NGO outlines role of updated hydrocarbon safety standards in Kigali Amendment’s HFC phase-down.
Montreal, Canada. Site of next week's Montreal Protocol meetings
The Environmental Investigation Agency (EIA), a Washington, D.C.-based NGO, is urging that the Montreal Protocol meetings taking place next week address the need for updated hydrocarbon safety standards that would enable faster adoption of hydrocarbon HVAC&R systems in place of HFC systems.
In a new report, 'Smarter Standards: Vital for Kigali Amendment Success,' EIA provides an update on the status of national and international safety standards for hydrocarbon refrigerants, and explains the role that revised standards will play in the implementation of the Kigali Amendment to the Montreal Protocol, which has establish a global phase-down schedule for HFCs.
“In their current state, many standards severely restrict the use of hydrocarbons, which are among the most energy efficient low-global warming potential (GWP) refrigerants,” wrote Christina Starr, EIA climate policy analyst, in a blog post.
“Without sufficient external oversight,” she added, “standards development work has often prioritized synthetic refrigerants at the exclusion of natural refrigerants, which risks biasing the market toward uptake of medium-GWP or transitional alternatives.”
Updates to current standards “must be published within the next few years” in order to allow for greater uptake of hydrocarbons, Starr noted. “This would make a major difference in enabling developing countries to leapfrog medium- and high-GWP HFCs in their HCFC phase-out plans and developed countries to meet their first phase-down commitments under the Kigali Amendment.”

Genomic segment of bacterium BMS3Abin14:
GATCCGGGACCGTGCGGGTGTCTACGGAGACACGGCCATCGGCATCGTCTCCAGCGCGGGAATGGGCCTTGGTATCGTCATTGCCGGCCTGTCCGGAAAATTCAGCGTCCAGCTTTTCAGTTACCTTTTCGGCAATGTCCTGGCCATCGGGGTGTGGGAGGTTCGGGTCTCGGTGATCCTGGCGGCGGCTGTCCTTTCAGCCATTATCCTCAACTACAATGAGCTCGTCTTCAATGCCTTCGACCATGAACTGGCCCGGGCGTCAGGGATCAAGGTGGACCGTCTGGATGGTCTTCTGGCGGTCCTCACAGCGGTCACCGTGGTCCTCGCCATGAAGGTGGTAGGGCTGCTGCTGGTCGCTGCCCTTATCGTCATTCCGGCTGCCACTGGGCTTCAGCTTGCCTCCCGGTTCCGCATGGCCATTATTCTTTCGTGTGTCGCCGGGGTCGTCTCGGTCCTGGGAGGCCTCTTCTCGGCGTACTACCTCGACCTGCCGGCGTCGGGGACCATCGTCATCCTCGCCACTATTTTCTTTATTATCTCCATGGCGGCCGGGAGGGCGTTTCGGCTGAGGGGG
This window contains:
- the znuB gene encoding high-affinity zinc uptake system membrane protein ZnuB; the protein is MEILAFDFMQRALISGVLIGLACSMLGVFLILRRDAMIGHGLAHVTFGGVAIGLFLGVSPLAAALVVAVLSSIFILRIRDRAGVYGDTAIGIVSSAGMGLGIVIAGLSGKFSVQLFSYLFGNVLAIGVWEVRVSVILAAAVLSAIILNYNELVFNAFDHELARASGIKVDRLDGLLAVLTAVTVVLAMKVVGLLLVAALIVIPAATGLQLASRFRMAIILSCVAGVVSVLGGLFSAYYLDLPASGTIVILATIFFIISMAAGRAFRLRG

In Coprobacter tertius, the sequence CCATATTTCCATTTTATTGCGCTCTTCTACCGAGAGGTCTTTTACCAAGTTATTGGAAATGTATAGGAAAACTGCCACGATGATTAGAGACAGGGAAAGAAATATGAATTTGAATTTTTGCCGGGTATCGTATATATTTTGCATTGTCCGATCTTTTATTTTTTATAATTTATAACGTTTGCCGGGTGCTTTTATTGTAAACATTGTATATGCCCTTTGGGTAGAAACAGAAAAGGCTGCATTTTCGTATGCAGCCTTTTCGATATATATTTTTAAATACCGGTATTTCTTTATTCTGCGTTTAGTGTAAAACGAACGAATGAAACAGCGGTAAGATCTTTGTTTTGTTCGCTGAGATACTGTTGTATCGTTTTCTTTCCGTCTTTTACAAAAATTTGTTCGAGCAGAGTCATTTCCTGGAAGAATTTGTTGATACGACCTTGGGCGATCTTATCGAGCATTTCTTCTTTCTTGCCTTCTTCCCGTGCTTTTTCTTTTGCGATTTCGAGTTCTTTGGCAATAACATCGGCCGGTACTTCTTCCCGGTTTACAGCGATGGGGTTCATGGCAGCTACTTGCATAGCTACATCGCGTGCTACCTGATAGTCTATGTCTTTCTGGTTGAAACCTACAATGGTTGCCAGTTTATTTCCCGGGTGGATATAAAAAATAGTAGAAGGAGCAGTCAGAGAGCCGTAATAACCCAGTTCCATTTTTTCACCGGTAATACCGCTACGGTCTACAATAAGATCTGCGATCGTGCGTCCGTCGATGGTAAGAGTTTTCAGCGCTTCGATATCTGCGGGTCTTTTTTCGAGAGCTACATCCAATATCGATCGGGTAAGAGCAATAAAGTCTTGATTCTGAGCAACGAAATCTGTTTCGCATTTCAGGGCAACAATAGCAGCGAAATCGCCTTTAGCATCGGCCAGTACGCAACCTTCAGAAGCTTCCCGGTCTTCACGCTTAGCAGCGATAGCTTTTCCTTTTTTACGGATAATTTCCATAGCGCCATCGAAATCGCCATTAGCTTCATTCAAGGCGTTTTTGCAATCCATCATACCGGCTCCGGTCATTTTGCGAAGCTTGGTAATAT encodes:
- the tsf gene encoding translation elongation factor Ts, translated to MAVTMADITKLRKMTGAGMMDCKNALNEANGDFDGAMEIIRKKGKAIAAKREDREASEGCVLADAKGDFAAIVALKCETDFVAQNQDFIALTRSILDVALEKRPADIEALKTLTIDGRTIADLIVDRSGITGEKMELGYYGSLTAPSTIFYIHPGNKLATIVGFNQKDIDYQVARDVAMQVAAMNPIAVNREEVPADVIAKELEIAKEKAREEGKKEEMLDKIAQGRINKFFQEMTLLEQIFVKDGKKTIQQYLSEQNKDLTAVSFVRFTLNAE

“In their current state, many standards severely restrict the use of hydrocarbons, which are among the most energy efficient low-global warming potential (GWP) refrigerants."
– Christina Starr, EIA
International standards bodies have made progress issuing draft proposals, “but it remains to be seen as to how quickly these working groups will reach consensus on technical revisions regarding flammability,” she stated.
During a meeting in October in Vladivostok, Russia, the International Electrotechnical Commission (IEC) subcommittee SC61C advanced a draft amendment of its IEC 60335-2-89 standard for commercial refrigeration. The final version of the draft amendment, which proposes to increase propane’s charge limit to 500 g from 150 g, will be prepared next month. A new version of the IEC standard is expected at the beginning of 2019, assuming favorable votes in 2018,
On November 14, European standardization bodies CEN-CENELEC began to act on the European Commission’s request to alleviate barriers posed by European standards that impede wider use of flammable refrigerants.
At the 29th Meeting of the Parties to the Montreal Protocol (MOP29), set to take place in Montreal, Canada, next week (November 20-24), EIA will call for ongoing consultations between the Ozone Secretariat or TEAP task group and the key standards bodies, accompanied by a regular reporting mechanism to inform countries and other stakeholders on progress and challenges, Starr said.
In addition, stakeholders in government and the private sector in individual countries “must continue to prioritize this issue and consider various strategies,” she said. “This could include developing a national standardization request such as that recently finalized by the European Commission, or some other form of official contract between public stakeholders and standards bodies, directing the national standards bodies to prioritize work to examine current requirements for flammable refrigerants.”